To improve the pathobot AI and ask increasingly sophisticated questions of our data, we are always looking to collaborate more widely with pathologists. Our goal? To leave tedious work – like manufacturing smartphone mounts and matching new cases to similar ones in our archives – to the robots and devote ourselves to the challenges only we can take on. It takes a human to collaborate with colleagues, to address evolving health challenges, and – most important of all – to care for a patient.

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  1. J Nix et al., “Neuropathology education using social media”, J Neuropathol Exp Neurol, 77, 454 (2018). PMID: 29788115.
  2. BX Lee et al., “Transforming our world: implementing the 2030 agenda through sustainable development goal indicators”, J Public Health Pol, 37, 13 (2016). PMID: 27638240. 
  3. AJ Schaumberg et al., “Interpretable multimodal deep learning for real-time pan-tissue pan-disease pathology search on social media”, Mod Pathol, [Epub ahead of print] (2020). PMID: 32467650.
  4. AJ Schaumberg et al., “Finding similar pathology cases on social media and PubMed via a helpful @pathobot, with an eye towards COVID-19” (2020). Available at:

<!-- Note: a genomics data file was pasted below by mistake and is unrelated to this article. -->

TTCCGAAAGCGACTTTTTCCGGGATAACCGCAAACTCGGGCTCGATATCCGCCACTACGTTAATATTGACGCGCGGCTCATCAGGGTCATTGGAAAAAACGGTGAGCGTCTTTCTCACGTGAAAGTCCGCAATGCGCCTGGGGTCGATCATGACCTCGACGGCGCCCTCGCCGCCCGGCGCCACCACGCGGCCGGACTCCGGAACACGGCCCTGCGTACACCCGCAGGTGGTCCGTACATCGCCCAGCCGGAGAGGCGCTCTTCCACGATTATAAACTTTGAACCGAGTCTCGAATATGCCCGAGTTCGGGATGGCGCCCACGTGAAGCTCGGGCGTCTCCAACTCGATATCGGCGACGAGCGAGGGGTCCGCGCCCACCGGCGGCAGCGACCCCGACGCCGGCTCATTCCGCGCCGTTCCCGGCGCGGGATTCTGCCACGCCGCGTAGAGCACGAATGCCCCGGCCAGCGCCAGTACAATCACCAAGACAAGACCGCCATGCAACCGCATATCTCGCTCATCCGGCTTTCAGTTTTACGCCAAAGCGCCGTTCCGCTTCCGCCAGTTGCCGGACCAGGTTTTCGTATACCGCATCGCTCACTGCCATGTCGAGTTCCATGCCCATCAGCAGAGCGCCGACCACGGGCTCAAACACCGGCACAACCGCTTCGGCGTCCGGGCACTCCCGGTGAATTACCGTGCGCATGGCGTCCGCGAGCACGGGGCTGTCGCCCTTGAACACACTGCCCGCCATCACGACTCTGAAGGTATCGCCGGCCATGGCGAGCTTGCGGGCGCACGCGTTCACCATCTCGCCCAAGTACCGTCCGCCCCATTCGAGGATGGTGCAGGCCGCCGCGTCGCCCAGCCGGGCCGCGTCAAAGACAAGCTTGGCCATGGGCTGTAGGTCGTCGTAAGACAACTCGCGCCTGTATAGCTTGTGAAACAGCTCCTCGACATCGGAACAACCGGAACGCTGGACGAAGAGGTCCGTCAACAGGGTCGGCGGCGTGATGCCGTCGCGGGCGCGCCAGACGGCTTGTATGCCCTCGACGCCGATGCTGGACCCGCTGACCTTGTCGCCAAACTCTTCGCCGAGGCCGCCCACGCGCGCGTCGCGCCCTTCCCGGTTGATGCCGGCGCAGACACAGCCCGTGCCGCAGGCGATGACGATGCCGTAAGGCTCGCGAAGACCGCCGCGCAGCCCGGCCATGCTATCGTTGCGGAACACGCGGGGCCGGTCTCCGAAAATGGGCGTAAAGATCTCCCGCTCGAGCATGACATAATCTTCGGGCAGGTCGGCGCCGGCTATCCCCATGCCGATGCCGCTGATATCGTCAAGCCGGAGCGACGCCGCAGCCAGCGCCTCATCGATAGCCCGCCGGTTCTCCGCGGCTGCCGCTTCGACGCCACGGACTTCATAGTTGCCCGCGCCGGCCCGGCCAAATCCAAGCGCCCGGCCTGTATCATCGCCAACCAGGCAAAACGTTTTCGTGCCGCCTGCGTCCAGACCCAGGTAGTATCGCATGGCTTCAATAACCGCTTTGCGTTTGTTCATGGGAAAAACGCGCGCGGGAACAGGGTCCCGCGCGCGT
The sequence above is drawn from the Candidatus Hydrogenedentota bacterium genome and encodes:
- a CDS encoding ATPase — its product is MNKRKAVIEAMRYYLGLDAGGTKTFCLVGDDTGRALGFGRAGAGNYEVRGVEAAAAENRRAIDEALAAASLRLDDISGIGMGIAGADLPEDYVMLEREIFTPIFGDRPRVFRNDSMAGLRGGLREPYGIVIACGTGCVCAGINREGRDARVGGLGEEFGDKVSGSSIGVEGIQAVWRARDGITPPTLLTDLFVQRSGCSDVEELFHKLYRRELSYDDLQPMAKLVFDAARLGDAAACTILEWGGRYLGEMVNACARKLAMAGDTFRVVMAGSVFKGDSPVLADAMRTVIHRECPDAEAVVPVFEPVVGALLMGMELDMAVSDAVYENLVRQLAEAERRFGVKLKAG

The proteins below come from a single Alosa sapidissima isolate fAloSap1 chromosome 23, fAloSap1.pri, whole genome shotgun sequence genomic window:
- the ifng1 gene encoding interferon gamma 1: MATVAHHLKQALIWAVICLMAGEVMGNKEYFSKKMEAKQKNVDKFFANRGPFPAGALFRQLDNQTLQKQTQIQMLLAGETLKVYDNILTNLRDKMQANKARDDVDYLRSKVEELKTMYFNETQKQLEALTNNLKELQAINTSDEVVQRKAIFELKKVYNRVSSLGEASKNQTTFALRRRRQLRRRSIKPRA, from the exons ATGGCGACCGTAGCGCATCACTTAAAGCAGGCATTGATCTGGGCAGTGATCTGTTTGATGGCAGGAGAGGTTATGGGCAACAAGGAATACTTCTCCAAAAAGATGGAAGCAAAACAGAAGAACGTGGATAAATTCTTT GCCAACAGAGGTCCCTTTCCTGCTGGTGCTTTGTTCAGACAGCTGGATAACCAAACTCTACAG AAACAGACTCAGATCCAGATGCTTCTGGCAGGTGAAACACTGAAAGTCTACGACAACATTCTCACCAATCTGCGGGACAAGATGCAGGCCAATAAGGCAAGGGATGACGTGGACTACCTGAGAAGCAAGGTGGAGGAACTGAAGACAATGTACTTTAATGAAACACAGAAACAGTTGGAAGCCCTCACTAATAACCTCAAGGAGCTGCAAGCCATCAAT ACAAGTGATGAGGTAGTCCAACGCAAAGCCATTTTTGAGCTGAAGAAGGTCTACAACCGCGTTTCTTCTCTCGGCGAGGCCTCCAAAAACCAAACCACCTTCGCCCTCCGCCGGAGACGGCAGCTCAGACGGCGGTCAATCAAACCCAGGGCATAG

5. AJ Schaumberg et al., “Machine learning for real-time search and prediction of disease state to aid pathologist collaboration on social media”, J Pathol Inform, 11, 1 (2020).
  6. Pathobot (2020). Available at:
  7. AJ Schaumberg (2020). Available at: 
  8. AJ Schaumberg, “Pathobox” (2020). Available at:
  9. AJ Schaumberg, “Pathobotology” (2020). Available at:
  10. MC Montalto, “An industry perspective: an update on the adoption of whole slide imaging”, J Pathol Infom, 7, 18 (2016). PMID: 27141323.
  11. MD Zarella et al., “A practical guide to whole slide imaging: a white paper from the Digital Pathology Association”, Arch Pathol Lab Med, 143, 222 (2018). PMID: 30307746.
  12. AJ Schaumberg, “Pathopan” (2020). Available at:
About the Author
Andrew Schaumberg

Research Fellow at Harvard Medical School, Boston, Massachusetts, USA.